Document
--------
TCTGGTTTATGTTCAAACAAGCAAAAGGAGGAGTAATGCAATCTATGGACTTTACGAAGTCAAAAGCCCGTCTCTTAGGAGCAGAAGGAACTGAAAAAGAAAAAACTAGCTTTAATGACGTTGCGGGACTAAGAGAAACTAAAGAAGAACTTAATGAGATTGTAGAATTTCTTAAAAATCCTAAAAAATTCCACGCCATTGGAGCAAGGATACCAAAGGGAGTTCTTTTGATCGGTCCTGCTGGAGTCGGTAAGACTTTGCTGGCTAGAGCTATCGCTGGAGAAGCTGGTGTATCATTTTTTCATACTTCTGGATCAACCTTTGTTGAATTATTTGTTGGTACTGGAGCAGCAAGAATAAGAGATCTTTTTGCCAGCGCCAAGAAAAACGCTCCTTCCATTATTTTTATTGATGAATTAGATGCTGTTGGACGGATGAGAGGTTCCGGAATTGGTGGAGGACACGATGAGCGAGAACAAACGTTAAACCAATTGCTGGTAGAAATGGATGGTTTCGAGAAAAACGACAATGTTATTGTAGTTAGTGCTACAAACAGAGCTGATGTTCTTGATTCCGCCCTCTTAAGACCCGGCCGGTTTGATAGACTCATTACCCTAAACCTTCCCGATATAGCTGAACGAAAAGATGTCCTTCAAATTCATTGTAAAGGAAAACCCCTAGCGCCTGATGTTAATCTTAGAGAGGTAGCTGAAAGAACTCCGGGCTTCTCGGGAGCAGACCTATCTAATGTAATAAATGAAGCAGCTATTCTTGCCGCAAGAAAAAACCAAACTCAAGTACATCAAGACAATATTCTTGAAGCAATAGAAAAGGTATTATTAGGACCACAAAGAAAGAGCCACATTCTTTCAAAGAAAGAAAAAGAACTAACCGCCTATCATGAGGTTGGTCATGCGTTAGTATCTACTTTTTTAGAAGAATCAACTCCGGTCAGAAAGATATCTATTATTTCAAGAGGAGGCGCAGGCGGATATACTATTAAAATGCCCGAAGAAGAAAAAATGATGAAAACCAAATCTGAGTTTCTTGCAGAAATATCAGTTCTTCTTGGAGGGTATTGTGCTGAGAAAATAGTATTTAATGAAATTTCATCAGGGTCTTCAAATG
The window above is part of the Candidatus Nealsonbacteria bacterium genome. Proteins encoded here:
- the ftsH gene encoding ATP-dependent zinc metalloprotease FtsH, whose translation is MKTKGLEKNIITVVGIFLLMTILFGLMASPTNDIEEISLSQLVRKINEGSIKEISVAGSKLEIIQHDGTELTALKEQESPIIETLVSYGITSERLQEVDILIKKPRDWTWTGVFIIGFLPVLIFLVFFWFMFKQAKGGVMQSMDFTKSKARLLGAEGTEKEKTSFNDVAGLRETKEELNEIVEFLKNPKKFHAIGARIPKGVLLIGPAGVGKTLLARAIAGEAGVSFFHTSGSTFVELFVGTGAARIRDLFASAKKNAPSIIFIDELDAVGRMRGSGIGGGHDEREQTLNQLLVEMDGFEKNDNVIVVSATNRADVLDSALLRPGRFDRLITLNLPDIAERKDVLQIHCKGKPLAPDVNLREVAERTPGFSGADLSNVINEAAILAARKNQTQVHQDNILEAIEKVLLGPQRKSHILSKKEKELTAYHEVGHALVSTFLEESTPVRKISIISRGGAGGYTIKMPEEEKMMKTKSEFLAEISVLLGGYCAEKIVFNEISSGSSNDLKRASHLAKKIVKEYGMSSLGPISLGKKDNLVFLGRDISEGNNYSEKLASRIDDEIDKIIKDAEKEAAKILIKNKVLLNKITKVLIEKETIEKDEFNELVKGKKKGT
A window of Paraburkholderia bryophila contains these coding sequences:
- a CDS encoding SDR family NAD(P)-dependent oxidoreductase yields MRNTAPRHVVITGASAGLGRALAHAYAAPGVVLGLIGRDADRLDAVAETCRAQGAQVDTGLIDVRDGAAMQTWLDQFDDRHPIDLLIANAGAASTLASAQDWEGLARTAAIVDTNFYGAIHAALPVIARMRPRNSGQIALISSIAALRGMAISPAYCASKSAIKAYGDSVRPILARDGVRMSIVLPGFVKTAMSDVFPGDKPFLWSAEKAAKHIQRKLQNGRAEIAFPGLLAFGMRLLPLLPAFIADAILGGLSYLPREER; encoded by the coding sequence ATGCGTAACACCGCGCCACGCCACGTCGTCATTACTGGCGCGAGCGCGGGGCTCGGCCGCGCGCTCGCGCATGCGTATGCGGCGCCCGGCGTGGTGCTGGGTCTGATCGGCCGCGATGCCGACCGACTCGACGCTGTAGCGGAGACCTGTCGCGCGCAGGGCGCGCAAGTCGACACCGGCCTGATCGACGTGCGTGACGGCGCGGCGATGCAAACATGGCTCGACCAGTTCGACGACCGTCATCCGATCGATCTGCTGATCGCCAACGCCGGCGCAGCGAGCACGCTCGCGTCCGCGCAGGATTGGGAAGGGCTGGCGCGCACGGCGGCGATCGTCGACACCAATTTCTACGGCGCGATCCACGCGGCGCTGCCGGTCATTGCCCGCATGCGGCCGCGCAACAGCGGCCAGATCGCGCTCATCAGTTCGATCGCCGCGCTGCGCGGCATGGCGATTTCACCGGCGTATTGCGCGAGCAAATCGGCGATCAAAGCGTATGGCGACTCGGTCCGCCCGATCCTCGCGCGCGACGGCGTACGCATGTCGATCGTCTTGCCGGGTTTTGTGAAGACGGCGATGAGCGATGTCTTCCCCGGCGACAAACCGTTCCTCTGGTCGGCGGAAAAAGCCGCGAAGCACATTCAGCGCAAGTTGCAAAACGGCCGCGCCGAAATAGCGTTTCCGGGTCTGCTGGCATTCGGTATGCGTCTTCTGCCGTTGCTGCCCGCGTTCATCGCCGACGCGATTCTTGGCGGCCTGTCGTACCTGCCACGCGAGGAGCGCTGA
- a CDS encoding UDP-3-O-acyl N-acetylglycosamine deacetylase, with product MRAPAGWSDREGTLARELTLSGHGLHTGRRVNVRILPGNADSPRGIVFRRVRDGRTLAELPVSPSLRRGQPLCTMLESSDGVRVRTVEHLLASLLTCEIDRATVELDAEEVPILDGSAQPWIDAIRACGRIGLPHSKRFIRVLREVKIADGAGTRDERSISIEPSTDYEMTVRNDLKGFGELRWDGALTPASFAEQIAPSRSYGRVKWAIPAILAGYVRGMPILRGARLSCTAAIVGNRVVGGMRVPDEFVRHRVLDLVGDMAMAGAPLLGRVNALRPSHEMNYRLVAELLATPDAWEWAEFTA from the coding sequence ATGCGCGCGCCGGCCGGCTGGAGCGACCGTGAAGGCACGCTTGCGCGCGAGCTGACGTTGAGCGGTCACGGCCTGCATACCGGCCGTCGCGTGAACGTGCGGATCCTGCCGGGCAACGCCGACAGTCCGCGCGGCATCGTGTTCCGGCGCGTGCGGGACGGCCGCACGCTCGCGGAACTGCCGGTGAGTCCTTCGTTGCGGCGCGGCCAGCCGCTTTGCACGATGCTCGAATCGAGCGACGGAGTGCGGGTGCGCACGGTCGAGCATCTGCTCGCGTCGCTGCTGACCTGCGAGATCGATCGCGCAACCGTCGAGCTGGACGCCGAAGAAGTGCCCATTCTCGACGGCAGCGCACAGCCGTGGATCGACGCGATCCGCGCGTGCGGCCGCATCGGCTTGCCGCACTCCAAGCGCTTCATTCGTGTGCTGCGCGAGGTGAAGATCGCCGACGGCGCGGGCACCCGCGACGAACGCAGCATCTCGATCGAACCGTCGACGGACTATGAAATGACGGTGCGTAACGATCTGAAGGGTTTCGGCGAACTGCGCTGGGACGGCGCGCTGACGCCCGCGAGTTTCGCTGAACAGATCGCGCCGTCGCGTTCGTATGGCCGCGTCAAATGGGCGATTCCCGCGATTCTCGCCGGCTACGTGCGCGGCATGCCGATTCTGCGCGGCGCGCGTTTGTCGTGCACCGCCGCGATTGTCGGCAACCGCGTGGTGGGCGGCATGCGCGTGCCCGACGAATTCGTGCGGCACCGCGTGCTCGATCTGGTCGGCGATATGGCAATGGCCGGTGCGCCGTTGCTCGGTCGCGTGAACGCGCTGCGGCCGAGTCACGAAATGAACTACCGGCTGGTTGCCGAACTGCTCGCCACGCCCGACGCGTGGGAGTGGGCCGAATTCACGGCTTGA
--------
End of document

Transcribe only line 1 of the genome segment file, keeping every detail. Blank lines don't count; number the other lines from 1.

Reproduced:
TCTGGTTTATGTTCAAACAAGCAAAAGGAGGAGTAATGCAATCTATGGACTTTACGAAGTCAAAAGCCCGTCTCTTAGGAGCAGAAGGAACTGAAAAAGAAAAAACTAGCTTTAATGACGTTGCGGGACTAAGAGAAACTAAAGAAGAACTTAATGAGATTGTAGAATTTCTTAAAAATCCTAAAAAATTCCACGCCATTGGAGCAAGGATACCAAAGGGAGTTCTTTTGATCGGTCCTGCTGGAGTCGGTAAGACTTTGCTGGCTAGAGCTATCGCTGGAGAAGCTGGTGTATCATTTTTTCATACTTCTGGATCAACCTTTGTTGAATTATTTGTTGGTACTGGAGCAGCAAGAATAAGAGATCTTTTTGCCAGCGCCAAGAAAAACGCTCCTTCCATTATTTTTATTGATGAATTAGATGCTGTTGGACGGATGAGAGGTTCCGGAATTGGTGGAGGACACGATGAGCGAGAACAAACGTTAAACCAATTGCTGGTAGAAATGGATGGTTTCGAGAAAAACGACAATGTTATTGTAGTTAGTGCTACAAACAGAGCTGATGTTCTTGATTCCGCCCTCTTAAGACCCGGCCGGTTTGATAGACTCATTACCCTAAACCTTCCCGATATAGCTGAACGAAAAGATGTCCTTCAAATTCATTGTAAAGGAAAACCCCTAGCGCCTGATGTTAATCTTAGAGAGGTAGCTGAAAGAACTCCGGGCTTCTCGGGAGCAGACCTATCTAATGTAATAAATGAAGCAGCTATTCTTGCCGCAAGAAAAAACCAAACTCAAGTACATCAAGACAATATTCTTGAAGCAATAGAAAAGGTATTATTAGGACCACAAAGAAAGAGCCACATTCTTTCAAAGAAAGAAAAAGAACTAACCGCCTATCATGAGGTTGGTCATGCGTTAGTATCTACTTTTTTAGAAGAATCAACTCCGGTCAGAAAGATATCTATTATTTCAAGAGGAGGCGCAGGCGGATATACTATTAAAATGCCCGAAGAAGAAAAAATGATGAAAACCAAATCTGAGTTTCTTGCAGAAATATCAGTTCTTCTTGGAGGGTATTGTGCTGAGAAAATAGTATTTAATGAAATTTCATCAGGGTCTTCAAATG